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Slovakian, Estonian, German and French press on: Denmark's Schengen exit

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A conflict over border controls in the Schengen area has broken out in the run-up to today's meeting of EU interior ministers. Denmark passed new controls on 11 May for fear of illegal immigrants from eastern Europe, while France and Italy are apprehensive about migrants from North Africa. The press defends freedom of movement and warns against short-sighted parochialism

'EU friends spineless' - Süddeutsche Zeitung, Germany

Denmark plans to reintroduce controls on its borders with Germany and Sweden despite the Schengenagreement. There are plenty of supporters of the European idea living in Denmark, notes the German left-liberal daily, but they're just too cowardly: 'The people's party has shown how easily European values like freedom of movement can be abused for the sake of squabbles in internal politics. The liberal-conservative government was only too willing to concede the populists' PR success at Europe's expense - in a bid to make them amenable to the pension reform. Not even the opposition opposed the controls - probably because it didn't want to trigger an inconvenient debate. Yet most of Denmark's parties are pro-European and it would never have occurred to them to challenge freedom of movement. But they're not willing to defend these achievements either. The EU's problem is not opponents like the people's party but the fact that its friends are so spineless' (Gunnar Herrmann, read the article)

'Nothing new or radical' - Postimee, Estonia

The Estonian daily criticises the new border controls in Europe and the trend to provincialism: 'That an increasing number of Europeans are sealing themselves off is more than just a simple reaction to culturally rooted conflicts or growing xenophobia. Schengen's opponents don't give a hoot about cultural or political peculiarities, they just want to make our expanding world smaller, more sealed off and supposedly safer. In Finland the true Finns are considered radical innovators in the sense that they are using their new-found strength to toss a wrench in the works of the politics of consensus. But in fact their policies have nothing new or radical about them; on the contrary: they're imbued with a longing for the past and old-fashioned parochialism, which is supposed to protect Finland not only from Europe and the globalised economy, but also from decadent art, Babylonian Babylonian confusion of languages and complex words' (Iivi Masso, read the article)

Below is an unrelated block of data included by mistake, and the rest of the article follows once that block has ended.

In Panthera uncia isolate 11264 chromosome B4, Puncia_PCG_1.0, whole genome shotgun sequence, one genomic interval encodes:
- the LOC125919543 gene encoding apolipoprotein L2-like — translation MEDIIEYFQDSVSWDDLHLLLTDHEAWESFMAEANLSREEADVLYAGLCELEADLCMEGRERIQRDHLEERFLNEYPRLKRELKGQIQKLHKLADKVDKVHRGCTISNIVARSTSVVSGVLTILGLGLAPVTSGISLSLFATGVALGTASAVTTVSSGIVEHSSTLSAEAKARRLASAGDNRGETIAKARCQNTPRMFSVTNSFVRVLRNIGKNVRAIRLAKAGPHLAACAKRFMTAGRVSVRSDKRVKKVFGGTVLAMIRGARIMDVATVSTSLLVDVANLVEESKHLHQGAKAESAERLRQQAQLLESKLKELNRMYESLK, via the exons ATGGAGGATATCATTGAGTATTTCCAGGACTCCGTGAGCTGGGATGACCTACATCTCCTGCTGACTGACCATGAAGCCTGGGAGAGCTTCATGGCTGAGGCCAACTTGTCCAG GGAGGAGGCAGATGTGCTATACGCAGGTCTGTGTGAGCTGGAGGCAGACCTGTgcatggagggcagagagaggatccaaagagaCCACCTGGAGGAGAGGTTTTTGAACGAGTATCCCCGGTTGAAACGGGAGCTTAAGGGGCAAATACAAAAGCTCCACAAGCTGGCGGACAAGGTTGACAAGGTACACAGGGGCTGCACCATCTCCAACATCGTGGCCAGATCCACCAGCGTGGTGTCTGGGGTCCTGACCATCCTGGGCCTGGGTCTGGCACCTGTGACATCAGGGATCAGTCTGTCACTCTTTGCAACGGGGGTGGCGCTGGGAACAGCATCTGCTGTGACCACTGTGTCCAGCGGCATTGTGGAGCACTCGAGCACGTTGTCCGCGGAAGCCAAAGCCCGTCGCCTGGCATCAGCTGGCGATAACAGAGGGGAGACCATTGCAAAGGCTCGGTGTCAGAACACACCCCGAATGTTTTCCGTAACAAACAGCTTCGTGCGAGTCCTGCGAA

'Preservation of rights we struggled hard to attain' - Libération, France

France is already carrying out controls on its border with Italy to prevent large numbers of North African refugees from crossing into the country. Such controls must remain an exception in the Schengen area, writes EU justice commissioner Viviane Reding in the French left-liberal daily: 'We must prevent governments from attempting to set up the conditions for reinstating border controls. Such a move would affect all of us and so must be approved by the institutions of the European union. What is at stake here is the respect for the regulations of the European union and the preservation of the rights that we have struggled hard to attain. To this effect the European commission recently proposed that the entire rules of the Schengen agreement be strengthened and that the biggest achievement of the EU be protected, namely the freedom of movement. After two devastating world wars, it took decades to abolish borders and create a climate of trust. Today the freedom of movement within Europe shortens distances and serves to unite us. We must assert and protect this right' (Viviane Reding, read the article)

'Do something for refugees' countries of origin' - Sme, Slovakia

Calls from Italy and France, among other countries, for a limitation of freedom of movement because of the refugees from North Africa are out of place, writes the Slovakian liberal daily: 'If a situation were one day to arise in which Italy and France were faced with a true wave of refugees, the other Europeans would have to help. But this situation has not arisen. True, more refugees are coming to Italy than previously, but their numbers are limited to a couple of tens of thousands. The fact that Italy can't get things under control has nothing to do with an approaching apocalypse, but with yet another failure on the part of this government, its politicians and authorities. The solution most certainly does not lie in questioning the freedom of movement in the union, one of the basic advantages of European integration. That doesn't mean the union shouldn't help individual countries like Italy or Malta. But at the same time it should do something for these refugees' countries of origin, so that they stay at home' (Peter Morvay, read the article)

Image: (cc) josemanuelerre/ Flickr

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Translated from Schengen: Feiger Abgang von Dänemark